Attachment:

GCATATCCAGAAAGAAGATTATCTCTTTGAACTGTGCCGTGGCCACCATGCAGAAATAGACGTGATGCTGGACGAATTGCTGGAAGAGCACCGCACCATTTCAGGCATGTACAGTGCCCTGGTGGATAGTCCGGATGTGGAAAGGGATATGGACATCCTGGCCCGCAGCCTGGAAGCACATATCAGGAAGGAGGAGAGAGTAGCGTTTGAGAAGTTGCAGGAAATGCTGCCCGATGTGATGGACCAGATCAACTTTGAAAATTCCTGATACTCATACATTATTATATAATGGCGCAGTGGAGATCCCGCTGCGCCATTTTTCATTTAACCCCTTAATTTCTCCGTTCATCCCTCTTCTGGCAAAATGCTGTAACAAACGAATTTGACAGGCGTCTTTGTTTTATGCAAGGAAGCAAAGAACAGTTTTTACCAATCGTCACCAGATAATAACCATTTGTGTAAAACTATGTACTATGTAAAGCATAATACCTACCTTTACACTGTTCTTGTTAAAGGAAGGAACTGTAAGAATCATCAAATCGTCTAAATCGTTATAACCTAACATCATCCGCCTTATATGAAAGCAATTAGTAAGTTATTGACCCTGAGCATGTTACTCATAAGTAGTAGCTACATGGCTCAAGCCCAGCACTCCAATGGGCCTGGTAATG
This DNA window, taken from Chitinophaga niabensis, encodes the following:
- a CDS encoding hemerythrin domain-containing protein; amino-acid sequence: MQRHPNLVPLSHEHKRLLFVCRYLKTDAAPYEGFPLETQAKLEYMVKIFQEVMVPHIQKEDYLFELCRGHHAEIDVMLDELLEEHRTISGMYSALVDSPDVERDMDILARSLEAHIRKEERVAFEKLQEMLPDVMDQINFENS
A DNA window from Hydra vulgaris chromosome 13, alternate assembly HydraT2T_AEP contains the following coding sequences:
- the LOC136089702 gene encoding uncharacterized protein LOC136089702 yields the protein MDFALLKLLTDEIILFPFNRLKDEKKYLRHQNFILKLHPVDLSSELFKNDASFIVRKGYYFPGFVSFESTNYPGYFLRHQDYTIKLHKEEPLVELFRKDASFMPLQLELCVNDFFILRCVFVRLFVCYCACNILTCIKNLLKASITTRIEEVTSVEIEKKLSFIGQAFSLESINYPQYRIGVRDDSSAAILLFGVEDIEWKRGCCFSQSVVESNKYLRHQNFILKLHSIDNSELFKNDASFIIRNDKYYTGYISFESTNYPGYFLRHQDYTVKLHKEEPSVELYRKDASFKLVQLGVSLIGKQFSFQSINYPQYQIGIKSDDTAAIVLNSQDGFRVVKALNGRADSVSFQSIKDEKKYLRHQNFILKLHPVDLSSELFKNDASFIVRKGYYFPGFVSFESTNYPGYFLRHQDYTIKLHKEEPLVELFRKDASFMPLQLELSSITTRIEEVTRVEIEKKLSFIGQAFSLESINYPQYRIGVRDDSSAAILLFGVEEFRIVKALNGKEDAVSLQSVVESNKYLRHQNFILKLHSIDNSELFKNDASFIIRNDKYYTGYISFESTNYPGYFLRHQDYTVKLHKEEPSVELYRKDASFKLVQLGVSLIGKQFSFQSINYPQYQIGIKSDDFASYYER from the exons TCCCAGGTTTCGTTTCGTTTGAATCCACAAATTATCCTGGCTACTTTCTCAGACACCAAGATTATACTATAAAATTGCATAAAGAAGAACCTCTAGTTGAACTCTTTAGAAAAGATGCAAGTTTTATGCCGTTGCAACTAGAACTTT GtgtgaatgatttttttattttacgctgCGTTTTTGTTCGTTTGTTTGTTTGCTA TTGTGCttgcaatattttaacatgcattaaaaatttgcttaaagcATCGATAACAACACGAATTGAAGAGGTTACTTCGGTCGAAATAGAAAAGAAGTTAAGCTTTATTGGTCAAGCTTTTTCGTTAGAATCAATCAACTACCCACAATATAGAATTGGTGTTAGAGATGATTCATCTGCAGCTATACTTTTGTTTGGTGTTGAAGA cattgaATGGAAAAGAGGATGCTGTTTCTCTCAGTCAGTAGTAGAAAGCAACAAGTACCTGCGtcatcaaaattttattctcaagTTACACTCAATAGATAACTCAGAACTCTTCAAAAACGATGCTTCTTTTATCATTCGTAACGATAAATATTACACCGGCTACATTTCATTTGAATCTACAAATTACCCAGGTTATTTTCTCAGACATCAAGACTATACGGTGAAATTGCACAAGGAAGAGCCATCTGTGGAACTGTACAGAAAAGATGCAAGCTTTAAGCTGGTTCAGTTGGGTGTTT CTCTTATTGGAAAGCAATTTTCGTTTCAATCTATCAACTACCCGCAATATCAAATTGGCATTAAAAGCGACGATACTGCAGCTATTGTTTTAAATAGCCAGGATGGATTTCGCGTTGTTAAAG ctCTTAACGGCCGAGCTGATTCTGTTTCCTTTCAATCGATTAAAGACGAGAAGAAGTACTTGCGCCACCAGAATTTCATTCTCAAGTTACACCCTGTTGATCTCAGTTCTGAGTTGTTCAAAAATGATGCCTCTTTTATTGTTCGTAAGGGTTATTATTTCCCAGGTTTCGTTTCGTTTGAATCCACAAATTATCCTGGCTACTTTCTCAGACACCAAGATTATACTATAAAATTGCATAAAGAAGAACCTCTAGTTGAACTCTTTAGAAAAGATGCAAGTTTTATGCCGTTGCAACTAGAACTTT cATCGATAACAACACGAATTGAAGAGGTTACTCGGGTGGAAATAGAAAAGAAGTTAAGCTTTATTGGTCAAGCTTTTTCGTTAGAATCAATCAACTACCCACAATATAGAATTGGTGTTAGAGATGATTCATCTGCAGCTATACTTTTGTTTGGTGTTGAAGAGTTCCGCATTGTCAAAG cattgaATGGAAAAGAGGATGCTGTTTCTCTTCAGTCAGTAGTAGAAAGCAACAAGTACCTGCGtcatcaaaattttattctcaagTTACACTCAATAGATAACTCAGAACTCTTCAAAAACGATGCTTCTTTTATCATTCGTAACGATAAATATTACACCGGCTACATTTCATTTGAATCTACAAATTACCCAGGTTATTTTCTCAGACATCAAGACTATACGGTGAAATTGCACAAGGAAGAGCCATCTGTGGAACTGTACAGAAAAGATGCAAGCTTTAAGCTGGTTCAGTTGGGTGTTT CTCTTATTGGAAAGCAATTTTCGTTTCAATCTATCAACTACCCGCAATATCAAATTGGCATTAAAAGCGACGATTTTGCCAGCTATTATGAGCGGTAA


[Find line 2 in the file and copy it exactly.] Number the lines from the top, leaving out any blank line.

This DNA window, taken from Chitinophaga niabensis, encodes the following: